The new administration, depending on who wins the May 2022 elections, will also be committed to sustaining these liberalization efforts because nobody among them has raised issues about liberalization and the need for more competition. They have seen the value, the importance of encouraging competitive forces in the economy. They will result in better products and better services for the Filipino people.
What are other key issues the next administration needs to address?
The challenges to the new government are formidable.
One, it should be able to come up with a concrete solution to the pandemic problem. Vaccination, more massive vaccination, stronger diagnostics, and stronger and more accessible therapies for those who are infected with the virus. The second is a rollout of the commitment of the new government to good governance. The principles of transparency and accountability. Thirdly is a desideratum, a manifesto of his/her commitment to economic restructuring, a restructuring program that will result in greater empowerment of both big, medium, small, and micro-enterprises. An economic environment that is more competitive and more contestable markets. Fourthly, about a plan with respect to the political system. What do we do with dynasties, what do we do with political, or qualifications of candidates?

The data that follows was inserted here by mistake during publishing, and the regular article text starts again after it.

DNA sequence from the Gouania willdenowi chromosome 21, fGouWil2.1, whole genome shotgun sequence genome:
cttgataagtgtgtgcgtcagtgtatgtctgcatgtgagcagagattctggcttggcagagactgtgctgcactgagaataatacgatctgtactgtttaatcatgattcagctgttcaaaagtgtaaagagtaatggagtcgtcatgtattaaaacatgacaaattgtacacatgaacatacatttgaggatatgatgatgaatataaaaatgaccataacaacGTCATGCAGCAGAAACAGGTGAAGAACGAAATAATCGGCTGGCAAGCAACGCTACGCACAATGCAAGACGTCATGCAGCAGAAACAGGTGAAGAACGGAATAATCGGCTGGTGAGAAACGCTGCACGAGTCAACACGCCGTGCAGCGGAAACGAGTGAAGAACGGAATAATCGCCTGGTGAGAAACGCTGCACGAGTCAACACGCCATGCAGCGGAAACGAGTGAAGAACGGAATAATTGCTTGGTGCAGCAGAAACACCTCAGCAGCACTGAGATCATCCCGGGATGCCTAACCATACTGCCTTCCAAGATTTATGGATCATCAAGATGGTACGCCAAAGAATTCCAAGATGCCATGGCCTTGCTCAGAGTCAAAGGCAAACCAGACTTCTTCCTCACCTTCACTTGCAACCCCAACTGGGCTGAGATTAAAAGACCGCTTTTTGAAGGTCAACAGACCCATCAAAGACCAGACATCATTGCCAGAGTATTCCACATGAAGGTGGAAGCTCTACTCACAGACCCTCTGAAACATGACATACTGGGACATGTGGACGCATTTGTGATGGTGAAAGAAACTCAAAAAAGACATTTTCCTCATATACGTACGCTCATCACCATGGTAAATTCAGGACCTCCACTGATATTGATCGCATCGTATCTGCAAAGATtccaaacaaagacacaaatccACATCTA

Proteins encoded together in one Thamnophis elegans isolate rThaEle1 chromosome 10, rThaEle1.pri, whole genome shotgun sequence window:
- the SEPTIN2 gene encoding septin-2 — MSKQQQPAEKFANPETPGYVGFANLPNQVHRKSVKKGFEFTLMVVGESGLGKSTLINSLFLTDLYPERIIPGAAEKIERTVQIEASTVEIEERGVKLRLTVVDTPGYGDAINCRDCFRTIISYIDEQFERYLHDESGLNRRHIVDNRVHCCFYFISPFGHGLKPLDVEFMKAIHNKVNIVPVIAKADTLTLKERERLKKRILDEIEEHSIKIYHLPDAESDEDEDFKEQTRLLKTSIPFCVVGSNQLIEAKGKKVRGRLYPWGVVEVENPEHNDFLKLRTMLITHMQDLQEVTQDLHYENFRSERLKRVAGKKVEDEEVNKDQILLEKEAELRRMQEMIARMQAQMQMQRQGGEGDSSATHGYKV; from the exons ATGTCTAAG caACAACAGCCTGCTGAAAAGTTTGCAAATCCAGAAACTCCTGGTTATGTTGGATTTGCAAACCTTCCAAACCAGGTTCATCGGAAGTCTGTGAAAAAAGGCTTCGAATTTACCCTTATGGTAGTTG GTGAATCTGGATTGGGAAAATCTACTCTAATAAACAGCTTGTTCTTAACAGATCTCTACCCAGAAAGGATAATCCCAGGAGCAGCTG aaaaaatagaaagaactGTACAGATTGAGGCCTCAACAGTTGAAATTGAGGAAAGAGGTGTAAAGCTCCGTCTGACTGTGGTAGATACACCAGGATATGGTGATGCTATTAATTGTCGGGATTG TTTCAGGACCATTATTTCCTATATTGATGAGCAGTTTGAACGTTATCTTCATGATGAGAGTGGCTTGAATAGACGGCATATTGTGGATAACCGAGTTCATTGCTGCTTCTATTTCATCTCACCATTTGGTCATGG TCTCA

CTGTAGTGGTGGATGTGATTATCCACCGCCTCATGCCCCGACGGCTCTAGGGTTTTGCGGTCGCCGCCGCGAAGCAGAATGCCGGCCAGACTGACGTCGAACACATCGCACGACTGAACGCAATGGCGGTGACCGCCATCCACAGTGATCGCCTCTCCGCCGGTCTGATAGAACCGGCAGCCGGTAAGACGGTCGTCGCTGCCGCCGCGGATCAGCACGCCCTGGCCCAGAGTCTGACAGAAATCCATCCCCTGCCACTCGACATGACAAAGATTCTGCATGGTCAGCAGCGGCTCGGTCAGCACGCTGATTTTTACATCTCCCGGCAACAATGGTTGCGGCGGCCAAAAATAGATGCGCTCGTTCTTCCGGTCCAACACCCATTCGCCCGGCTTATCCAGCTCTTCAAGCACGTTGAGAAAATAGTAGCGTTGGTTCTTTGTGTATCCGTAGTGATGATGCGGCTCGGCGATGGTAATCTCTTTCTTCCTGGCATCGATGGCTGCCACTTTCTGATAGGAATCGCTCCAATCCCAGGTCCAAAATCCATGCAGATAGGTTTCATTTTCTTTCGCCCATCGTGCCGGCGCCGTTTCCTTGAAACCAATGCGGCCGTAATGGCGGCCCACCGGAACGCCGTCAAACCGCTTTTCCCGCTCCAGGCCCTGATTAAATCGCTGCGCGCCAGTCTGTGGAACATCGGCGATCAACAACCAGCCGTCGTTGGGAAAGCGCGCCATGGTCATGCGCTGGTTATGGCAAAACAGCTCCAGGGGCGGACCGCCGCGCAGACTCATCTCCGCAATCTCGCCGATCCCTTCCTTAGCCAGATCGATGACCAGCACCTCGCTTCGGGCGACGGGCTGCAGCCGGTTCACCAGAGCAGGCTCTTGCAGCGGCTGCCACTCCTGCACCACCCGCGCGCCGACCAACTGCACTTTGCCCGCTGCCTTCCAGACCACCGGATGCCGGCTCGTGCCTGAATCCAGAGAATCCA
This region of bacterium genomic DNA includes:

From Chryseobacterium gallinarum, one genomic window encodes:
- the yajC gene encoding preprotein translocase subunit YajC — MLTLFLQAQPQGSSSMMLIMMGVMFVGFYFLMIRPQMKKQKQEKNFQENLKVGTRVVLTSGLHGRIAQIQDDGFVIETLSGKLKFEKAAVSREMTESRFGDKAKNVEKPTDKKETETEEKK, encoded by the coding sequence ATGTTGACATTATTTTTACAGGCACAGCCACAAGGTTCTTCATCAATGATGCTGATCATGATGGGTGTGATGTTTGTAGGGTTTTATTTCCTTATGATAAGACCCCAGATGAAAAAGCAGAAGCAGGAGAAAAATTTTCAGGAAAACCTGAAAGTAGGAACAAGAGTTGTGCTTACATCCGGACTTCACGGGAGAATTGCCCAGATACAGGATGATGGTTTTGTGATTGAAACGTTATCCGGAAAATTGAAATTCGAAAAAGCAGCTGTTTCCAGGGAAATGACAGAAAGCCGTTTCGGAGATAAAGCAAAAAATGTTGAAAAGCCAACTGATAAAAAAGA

And then, of course, we need also to have this new government produce a plan that will address the issue of climate change and the environment. In other words, this SDG goal. And then, of course, issues about the marginalized sector, how do we address the social issues of poverty and inequality? These are issues that have to be addressed and have to be resolved not only in the next six years but also beyond. That’s what a good government should do.
Marvin Joseph Ang is a news and creative writer who follows developments in politics, democracy, and popular culture. He advocates for a free press and national democracy. The views expressed are his own.